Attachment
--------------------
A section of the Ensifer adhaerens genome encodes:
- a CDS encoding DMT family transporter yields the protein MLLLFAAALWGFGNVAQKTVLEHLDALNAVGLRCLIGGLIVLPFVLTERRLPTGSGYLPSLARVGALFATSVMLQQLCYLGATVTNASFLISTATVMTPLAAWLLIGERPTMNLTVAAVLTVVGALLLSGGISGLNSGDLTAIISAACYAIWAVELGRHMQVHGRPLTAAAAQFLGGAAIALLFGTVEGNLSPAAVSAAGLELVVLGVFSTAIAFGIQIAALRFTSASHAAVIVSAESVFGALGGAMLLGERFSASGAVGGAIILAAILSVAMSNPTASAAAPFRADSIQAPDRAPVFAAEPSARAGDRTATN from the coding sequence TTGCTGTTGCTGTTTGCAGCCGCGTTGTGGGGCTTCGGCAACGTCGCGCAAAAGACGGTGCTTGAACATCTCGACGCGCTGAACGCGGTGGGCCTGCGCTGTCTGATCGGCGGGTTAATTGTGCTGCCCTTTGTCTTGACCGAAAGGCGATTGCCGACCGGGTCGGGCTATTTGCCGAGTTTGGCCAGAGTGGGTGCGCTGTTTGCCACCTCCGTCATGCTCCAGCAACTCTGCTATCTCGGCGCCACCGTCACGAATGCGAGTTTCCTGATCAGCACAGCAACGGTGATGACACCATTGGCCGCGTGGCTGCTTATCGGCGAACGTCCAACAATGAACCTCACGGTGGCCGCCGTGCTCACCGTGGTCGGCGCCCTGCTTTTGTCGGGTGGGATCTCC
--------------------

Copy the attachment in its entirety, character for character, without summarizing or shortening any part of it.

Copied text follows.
A section of the Ensifer adhaerens genome encodes:
- a CDS encoding DMT family transporter yields the protein MLLLFAAALWGFGNVAQKTVLEHLDALNAVGLRCLIGGLIVLPFVLTERRLPTGSGYLPSLARVGALFATSVMLQQLCYLGATVTNASFLISTATVMTPLAAWLLIGERPTMNLTVAAVLTVVGALLLSGGISGLNSGDLTAIISAACYAIWAVELGRHMQVHGRPLTAAAAQFLGGAAIALLFGTVEGNLSPAAVSAAGLELVVLGVFSTAIAFGIQIAALRFTSASHAAVIVSAESVFGALGGAMLLGERFSASGAVGGAIILAAILSVAMSNPTASAAAPFRADSIQAPDRAPVFAAEPSARAGDRTATN from the coding sequence TTGCTGTTGCTGTTTGCAGCCGCGTTGTGGGGCTTCGGCAACGTCGCGCAAAAGACGGTGCTTGAACATCTCGACGCGCTGAACGCGGTGGGCCTGCGCTGTCTGATCGGCGGGTTAATTGTGCTGCCCTTTGTCTTGACCGAAAGGCGATTGCCGACCGGGTCGGGCTATTTGCCGAGTTTGGCCAGAGTGGGTGCGCTGTTTGCCACCTCCGTCATGCTCCAGCAACTCTGCTATCTCGGCGCCACCGTCACGAATGCGAGTTTCCTGATCAGCACAGCAACGGTGATGACACCATTGGCCGCGTGGCTGCTTATCGGCGAACGTCCAACAATGAACCTCACGGTGGCCGCCGTGCTCACCGTGGTCGGCGCCCTGCTTTTGTCGGGTGGGATCTCC